“Ultimately, a radial tire is faster,” Murphy confirmed, “because it stays round from start to finish. It rolls smoother. A slick is basically a giant sponge. If you look at a slow-motion video of a slick-tired car leaving the starting line, first the rim starts to rotate, and then it starts to rotate the tire, and then the tire compresses. It’s flat on the bottom and all bunched up. And at that point that tire is not moving forward, it’s trying to pick the nose up. And unless you have enough power to pick the nose up and keep it up, it’s going to drop down and take the weight off of the tire. So your goal is to get the car up on the tire without stopping the tire from moving forward. A lot of tire shake comes from not having enough power to get up on the tire and stay up on it. In a sense, you’re actually fighting the size of the tire.” Or, looked at the other way ‘round, there’s no point in having more tire than your engine can dominate.
“And I’ve been saying for 20 years that a lot of cars are over-tired.” On the other hand, to hook up a radial, “you have to make the car separate a lot more,” Murphy continued, “so the weight of the car physically pushes the tire into the ground.” It is possible to run both radials and slicks on the same car, but switching from one to the other requires significant changes in weight bias and suspension setup.
“The four-link is different, the shock package is different. It’s a totally different application of power.”
“And about a two-day renovation,” added Keith Engling, whose Skinny Kid Race Cars has built Pro Mod-style cars for about 20 years in Commerce, Michigan.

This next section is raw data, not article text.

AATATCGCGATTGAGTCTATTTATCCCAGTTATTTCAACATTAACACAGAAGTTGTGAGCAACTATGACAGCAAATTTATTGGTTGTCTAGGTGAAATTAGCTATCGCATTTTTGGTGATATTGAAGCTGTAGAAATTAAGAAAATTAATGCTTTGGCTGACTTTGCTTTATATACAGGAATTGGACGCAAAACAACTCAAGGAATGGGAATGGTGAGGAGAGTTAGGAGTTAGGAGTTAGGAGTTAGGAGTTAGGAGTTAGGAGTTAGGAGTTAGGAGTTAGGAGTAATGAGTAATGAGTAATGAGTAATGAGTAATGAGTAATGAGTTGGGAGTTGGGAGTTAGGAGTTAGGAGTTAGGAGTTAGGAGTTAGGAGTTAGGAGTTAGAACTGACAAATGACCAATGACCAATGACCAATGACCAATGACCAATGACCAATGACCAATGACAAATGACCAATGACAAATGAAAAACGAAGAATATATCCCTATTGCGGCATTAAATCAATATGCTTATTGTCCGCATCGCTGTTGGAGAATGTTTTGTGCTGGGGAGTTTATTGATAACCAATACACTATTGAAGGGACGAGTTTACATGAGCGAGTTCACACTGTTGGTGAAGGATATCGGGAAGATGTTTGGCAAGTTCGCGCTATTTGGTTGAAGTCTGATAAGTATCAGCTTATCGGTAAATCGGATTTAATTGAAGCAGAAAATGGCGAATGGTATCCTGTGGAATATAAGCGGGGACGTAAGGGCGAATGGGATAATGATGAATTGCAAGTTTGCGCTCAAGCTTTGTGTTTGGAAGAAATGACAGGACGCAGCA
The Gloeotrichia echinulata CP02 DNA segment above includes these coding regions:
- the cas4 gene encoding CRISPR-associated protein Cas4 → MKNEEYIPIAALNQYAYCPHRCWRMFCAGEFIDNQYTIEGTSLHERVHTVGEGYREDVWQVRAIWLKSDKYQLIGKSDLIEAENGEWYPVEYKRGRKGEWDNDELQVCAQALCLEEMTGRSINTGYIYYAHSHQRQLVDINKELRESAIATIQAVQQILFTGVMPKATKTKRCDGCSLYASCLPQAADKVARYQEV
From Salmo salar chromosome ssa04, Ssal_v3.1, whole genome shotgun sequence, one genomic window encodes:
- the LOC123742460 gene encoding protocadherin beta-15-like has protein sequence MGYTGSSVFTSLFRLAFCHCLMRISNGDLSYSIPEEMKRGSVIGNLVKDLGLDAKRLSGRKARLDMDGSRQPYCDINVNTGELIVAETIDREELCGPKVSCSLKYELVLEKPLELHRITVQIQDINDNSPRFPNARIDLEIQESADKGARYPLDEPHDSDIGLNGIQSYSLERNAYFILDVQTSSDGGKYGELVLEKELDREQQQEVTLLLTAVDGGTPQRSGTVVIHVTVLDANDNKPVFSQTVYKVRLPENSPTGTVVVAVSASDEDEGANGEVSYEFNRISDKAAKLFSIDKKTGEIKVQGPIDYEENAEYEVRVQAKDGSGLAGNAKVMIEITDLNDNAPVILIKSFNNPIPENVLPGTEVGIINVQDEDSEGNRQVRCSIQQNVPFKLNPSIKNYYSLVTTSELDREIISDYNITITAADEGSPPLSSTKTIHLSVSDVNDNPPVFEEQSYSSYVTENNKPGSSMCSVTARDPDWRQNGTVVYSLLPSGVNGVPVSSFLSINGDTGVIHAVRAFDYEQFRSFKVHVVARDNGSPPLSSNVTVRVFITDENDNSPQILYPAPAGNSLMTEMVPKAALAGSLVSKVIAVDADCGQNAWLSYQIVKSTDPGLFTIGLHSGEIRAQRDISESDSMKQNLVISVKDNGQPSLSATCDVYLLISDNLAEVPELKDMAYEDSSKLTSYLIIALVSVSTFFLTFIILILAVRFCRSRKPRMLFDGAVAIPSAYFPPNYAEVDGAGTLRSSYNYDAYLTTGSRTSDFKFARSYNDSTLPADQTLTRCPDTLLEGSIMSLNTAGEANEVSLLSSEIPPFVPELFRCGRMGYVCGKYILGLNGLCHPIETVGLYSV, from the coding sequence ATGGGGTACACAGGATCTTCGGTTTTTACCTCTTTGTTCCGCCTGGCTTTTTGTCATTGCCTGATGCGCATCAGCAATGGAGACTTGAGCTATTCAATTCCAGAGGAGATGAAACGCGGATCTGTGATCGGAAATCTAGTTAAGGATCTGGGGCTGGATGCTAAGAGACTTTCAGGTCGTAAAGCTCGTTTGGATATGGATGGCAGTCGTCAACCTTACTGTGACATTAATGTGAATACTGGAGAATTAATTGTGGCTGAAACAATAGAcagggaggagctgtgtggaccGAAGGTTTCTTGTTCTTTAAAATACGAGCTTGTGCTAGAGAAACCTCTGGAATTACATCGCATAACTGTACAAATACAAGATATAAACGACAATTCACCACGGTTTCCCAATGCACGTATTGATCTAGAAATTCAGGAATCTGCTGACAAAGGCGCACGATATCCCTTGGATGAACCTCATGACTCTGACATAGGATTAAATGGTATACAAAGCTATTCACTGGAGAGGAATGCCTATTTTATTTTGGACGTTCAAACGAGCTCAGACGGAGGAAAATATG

In the near future, in fact, Murphy expects to see “the biggest strides in tire technology.” And that, of course, will affect shock packages, suspension setups, and maybe even the cage itself. “We’re already working on some things at the back of the car.” But that’s all he’d say about that.
One thing not likely to change is the variety of body styles. Engling fondly recalled the late ‘90s and 2000s, when “a body had to be ten years removed from Pro Stock-legal before you could run it in Pro Mod. So Pro Mod was all the old classic cars, the Willys and Studebakers and ’63 ‘Vettes—such a variety of cars! It made a really cool show. Now everything is a Corvette or a Camaro. You have a bunch of eggs running down the track, and they all look exactly the same. That’s why I have $50,000 invested in a carbon-fiber ’72 Cutlass. I couldn’t have a Camaro or Corvette.”
“That’s one of the things that makes them more exciting than Pro Stock,” Bickel agreed. “The most aerodynamic car we have is Ricky Smith’s ZL-1 Camaro. But you see a lot of older cars running pretty fast, too. In drag racing, aerodynamics is not as important as in Cup car. A Cup car runs 170-200 mph all day long. A drag car is accelerating the whole time, and is only running at top speed very close to the finish. So aero is still important, but not as important.”
Perhaps even more importantly, said Murphy, “The fans like the different body styles, and the different power adders. I’m not knocking Top Fuel and Funny Car, but Top Fuel cars all look the same; and in Funny Car you couldn’t tell a Camaro from a Mustang except for the badging on the front. And that’ s true in Pro Stock, too. So from the fan’s standpoint, it’s Pro Mod that’s really cool.”
Nor will we see (as we’ve heard suggested) Pro Mod cars with solid suspension—four sprung wheels, and the attendant suspension tuning, are too closely linked with the identity of the class.
“With a solid-suspended car,” Jones allowed, “every ounce of downforce is going into the tire. But I’d rather have a four-link and shocks that I can tune and adjust. And down-track, at really high speed, a sprung chassis can handle the bumps a lot better.”
“One thing is guaranteed,” Jones concluded. “Engines will change, chassis will change, but our mindset for racing will not. Racers always want to go faster, and so we will continue to evolve and push the envelope to stay ahead of the competition. Ten years ago, even five years ago, we would never have believed that we would be as fast as we are now.”